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Patrick Leary wrote:

I favor substantial use rules and also agree in rejecting squatters rights.
A method of issuing licenses I like is the following:

1. licenses are broken up into regional and local.
Why not license by base station? Then a provider cannot ignore under-served areas. They must serve the area completely or someone else makes a business case and serves the area. Under the plan I proposed the area runs unlicensed if substantial use is not able to be reached. No need for license costs or property protection if you cannot make a business case to build out to begin with or if a service area has too few people to require license protection. Why build layers of administrative overhead for the whole country when some areas run fine on unlicensed. Let the market dictate where the licenses are needed and where they are not. Why should someone be pronounced "ruler of the frequency" in a place they do not serve? Set licensing by base station and see how many people make the jump from unlicensed to licensed delivery of broadband in this country. You will see the whole country served effectively with wireless broadband very quickly under my plan. Your plan is still requiring more time and money before anything gets built. I am surprised Alvarion is not not jumping on my plan. My plan could sell much more gear than your plan for sure. I am sure of it.

2. the government sets the price in advance
We already own these frequencies. Why pay a big chunk to the government for something we already own? This is simply a way to cause services to cost more and limit speed of growth. It cracks me up that we have big companies crying that they cannot afford to build broadband into rural areas without USF but they think it is fine to pay billions for frequencies to do the job. I smell a big rat in that game.

It is easy to limit the number of providers who can deliver broadband wirelessly if it costs billions to own all the frequencies in advance and the precious few megasuck.nets in turn get billions in subsidies through USF to build out their network after the fact. Talk about hand-outs. Who is getting the hand-outs from your plan?

Your proposal basically makes the process inaccessible to many entrepreneurs and adds overhead cost and slows deployment. I would agree that a monthly or yearly fee should be paid to own and maintain a license. Of course under my plan you could just run unlicensed if you do not feel the need to pay for a license with the rights of property protections which can be afforded by government involvement in the process. Basically if you want the government to help protect your property interest through a license then you should expect to pay the government to help protect you. If you do not need protection then you can still use the band if nobody else has built it up and licensed it in your location

3. competing parties submit proposals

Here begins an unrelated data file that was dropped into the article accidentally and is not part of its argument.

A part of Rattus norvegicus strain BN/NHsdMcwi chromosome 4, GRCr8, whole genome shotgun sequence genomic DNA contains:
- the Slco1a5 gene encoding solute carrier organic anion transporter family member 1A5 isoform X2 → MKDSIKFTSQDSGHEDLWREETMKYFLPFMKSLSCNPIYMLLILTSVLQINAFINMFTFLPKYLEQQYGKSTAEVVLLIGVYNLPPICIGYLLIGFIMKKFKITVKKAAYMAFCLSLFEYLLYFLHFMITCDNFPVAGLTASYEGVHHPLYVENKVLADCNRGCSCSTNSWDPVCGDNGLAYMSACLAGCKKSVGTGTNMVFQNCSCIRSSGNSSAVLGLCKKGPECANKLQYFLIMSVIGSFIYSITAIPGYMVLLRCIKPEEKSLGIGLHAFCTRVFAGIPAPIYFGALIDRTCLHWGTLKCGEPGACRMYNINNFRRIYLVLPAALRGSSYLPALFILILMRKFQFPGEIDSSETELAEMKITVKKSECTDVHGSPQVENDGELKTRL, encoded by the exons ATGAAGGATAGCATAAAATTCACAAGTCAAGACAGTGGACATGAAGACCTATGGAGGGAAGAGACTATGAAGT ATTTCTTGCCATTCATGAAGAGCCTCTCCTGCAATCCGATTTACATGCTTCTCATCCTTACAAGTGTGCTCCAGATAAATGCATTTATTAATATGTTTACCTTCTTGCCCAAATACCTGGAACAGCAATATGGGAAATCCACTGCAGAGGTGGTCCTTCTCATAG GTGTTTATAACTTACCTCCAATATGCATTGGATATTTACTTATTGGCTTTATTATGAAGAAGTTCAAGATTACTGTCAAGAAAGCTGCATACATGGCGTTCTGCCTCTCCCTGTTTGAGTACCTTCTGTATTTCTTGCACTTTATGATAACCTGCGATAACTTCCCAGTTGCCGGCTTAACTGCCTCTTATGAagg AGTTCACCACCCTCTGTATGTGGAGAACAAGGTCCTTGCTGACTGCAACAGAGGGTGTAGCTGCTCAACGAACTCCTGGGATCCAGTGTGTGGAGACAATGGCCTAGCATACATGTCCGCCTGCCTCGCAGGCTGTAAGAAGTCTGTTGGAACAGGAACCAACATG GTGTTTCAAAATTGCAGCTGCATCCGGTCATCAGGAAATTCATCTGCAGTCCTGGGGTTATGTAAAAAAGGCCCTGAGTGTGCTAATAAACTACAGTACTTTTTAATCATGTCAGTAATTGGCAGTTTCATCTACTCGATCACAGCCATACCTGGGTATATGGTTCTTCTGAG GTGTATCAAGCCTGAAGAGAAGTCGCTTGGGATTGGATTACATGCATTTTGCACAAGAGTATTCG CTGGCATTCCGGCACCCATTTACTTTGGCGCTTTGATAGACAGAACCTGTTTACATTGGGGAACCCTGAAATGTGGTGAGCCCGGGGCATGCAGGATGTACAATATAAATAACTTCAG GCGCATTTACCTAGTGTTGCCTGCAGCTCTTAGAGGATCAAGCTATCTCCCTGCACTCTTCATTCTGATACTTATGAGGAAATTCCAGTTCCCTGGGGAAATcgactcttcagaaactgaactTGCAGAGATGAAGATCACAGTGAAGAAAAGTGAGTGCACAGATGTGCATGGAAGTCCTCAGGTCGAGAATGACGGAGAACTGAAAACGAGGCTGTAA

How many million proposals would be required to have enough granularity for this to work for anyone but to get a license? Nobody but a conglomerate would be able to compete. This is just another way to do the same crap that has led us to a world of spectrum haves and have nots. Patrick, please try to believe for once that anyone who runs a broadband company does not need to have $25 million in the bank or they should not be in the game. Entrepreneurs need a chance in this game. They do not need to have ALL the game by any means but they should have a shot at the game. Under your proposal there is no chance for a startup to get a license without millions of dollars backing him. This does not foster innovation and stimulate new opportunities for anyone.

4. the proposals are evaluated on their benefit to the public
And who does this? Who gets to say my proposal is better than yours? Why not let those who must drink the punch have a say in who is serving it? My proposal does this by allowing a group being served to request the loss of a license for a holder who is charging too much or delivering bad service. They get a say. License holders would not get a license at all if the people in the area served decided not to buy from them. Your plan is more of the same "government as usual" program where people have no real say in their future and local interests do not get a chance to build communications for their area. My plan allows local interests to have a level field without taking any opportunity away from anyone including the big guys. Your plan excludes smaller companies who are not well funded from the start. Do not forget that Apple started in a garage.

5. parties are also evaluated on their ability to implement
My plan does this already. In my plan you have to build the network first, then you get your license if people buy it and like it. If you cannot get market share under unlicensed then applying for a license is not going to do you any good. How is your plan better than mine? You prefer a big ivory tower to decide whether a provider is better before they deliver? My plan allows people to setup shop and try. If they cannot get a customer base then they fail. If they do get customers and they do a good job they get a license. If someone else does a better job and applies for the license then they get it. How is your plan better than mine?

6. a proposal is picked, a license awarded, a timeframe set
More of the same. Government telling us what to do instead of empowering businesses and people.

7. parties failing in the timeframe requirement lose their license
Under my plan you have to build it and sell it first. How else is your plan better than mine?